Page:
# What are the various uses of radiocarbon dating ?

Radiocarbon dating or in general radioisotopic dating method is used for estimating the age of old archaeological samples. For example, age of the earth, moon, rocks, and mineral deposits can be determined by using the principle of radioisotopic dating.

This technique was developed by Williard Libby. He was awarded Nobel Prize for this work.

In the upper atmosphere, nitrogen (147N) is bombarded by cosmic ray to produce 146C : (146C is a radioactive isotope of carbon).

147N + 10n → 146C + 11H

Radioactive carbon-14(146C) gets converted to radioactive carbon dioxide (14CO2). This radioactive 14CO2 is taken up by plants during photosynthesis. 146C is radioactive and decays by β-emission.

146C → 147N + 0-1e (β-particles)

Since, 146C is being continuously formed and consumed (due to β-emission decay), hence an equilibrium concentration of 146C is maintained in all the living plants. However, when a plant dies, it can no longer fix up radioactive 14CO2. As a result, the concentration of 146C in it starts decreasing. The half-life of a 146C is 5760 years. Thus, in 5760 years, the concentration of 146C is lowered to half (50%) of its initial concentration, and after another 5760 years, its concentration gets lowered to 25 %( 50% of the 50%) of the initial concentration. Thus in 11,520 years the 146C concentration is reduced to one fourth of its initial concentration. Thus, by measuring the concentration of 146C in a dead carbon-containing object, and knowing the concentration of 146C in a living plant, were can estimate the age of the object (the age of the object means the number of years ago when plant should have died), by using the formula.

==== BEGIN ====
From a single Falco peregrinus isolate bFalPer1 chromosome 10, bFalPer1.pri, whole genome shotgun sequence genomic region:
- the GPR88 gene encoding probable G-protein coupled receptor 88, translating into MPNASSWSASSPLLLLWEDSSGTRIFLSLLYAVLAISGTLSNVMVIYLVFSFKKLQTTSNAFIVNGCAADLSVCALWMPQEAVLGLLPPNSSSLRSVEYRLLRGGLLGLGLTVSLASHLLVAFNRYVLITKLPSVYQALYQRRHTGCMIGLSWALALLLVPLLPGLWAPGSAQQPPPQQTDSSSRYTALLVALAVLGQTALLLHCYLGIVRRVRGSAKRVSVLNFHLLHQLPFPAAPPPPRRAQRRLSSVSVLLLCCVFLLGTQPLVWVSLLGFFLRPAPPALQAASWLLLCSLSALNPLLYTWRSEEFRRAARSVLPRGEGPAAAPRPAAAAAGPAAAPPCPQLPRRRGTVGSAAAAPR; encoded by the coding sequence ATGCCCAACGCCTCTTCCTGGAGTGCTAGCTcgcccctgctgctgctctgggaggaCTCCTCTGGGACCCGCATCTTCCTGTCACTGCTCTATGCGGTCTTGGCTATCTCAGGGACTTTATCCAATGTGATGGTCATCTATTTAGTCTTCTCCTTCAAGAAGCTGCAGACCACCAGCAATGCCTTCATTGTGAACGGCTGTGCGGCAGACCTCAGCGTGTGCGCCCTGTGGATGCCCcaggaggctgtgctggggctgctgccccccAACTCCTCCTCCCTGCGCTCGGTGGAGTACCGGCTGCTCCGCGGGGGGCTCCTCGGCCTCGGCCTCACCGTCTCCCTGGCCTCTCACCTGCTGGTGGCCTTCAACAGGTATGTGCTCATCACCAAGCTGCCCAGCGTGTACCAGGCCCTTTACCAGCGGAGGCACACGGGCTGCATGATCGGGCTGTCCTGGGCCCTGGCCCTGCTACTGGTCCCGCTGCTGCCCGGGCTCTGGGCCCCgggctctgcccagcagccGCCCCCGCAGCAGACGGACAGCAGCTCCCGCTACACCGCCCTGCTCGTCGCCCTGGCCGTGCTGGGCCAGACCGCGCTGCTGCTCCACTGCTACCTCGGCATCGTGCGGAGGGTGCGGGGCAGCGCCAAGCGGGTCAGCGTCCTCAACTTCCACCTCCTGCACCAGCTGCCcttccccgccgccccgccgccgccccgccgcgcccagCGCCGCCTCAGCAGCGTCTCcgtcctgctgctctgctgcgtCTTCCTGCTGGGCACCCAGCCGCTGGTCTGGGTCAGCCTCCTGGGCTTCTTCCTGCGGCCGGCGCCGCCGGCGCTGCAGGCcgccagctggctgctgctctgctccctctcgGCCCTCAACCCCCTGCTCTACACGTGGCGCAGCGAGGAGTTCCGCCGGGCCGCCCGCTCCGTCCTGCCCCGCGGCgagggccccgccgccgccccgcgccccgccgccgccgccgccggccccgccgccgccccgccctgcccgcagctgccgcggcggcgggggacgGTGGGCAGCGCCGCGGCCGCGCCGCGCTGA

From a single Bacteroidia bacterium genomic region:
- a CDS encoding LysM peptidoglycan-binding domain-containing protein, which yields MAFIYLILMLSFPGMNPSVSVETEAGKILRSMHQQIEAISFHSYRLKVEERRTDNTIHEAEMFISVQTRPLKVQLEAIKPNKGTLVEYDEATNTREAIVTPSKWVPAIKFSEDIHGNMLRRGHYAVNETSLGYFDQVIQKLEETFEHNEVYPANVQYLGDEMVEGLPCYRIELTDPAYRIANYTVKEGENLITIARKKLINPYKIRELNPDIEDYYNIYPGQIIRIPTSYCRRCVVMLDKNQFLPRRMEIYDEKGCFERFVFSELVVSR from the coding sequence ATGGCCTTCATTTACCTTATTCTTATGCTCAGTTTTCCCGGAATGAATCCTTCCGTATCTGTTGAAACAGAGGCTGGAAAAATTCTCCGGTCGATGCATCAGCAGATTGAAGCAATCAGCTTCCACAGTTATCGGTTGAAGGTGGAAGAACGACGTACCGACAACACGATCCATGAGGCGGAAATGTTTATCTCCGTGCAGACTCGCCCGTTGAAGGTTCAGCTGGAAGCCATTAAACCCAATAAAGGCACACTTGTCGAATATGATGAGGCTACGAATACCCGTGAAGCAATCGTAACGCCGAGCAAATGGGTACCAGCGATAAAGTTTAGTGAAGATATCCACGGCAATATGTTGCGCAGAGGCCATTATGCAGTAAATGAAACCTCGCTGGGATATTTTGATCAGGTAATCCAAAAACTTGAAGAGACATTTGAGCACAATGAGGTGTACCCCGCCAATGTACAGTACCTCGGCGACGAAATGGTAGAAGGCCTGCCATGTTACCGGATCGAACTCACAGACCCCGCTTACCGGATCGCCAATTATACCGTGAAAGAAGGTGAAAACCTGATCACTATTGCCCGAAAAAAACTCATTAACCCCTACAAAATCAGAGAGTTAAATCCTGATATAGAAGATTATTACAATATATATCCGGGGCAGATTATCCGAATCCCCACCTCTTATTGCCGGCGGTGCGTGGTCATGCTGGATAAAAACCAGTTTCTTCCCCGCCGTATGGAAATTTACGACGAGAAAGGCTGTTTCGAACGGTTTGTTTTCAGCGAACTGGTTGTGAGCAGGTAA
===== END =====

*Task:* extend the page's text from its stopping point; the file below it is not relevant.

Age of the carbon containing object

= t1/2/log ×2 log (Concentration of 146C in a living plant)/(concentration of 146C in the given dead object)

Where, t1/2 for 146C is 5760 years.

Estimating the age of a carbon-containing object by measuring the concentration (or activity) of 146C in it, is called radiocarbon dating.

Radiocarbon dating or in general radioisotopic dating method is used for estimating the age of old archaeological samples. For example, age of the earth, moon, rocks, and mineral deposits can be determined by using the principle of radioisotopic dating.

The age of glaciers, snow fields, and even wines can be estimated by radioisotopic dating. In these cases, the radioactivity level of tritium (an isotope of hydrogen having mass number of 3)31H is measured.

Radioisotopes are also used in the field of medicine. For example,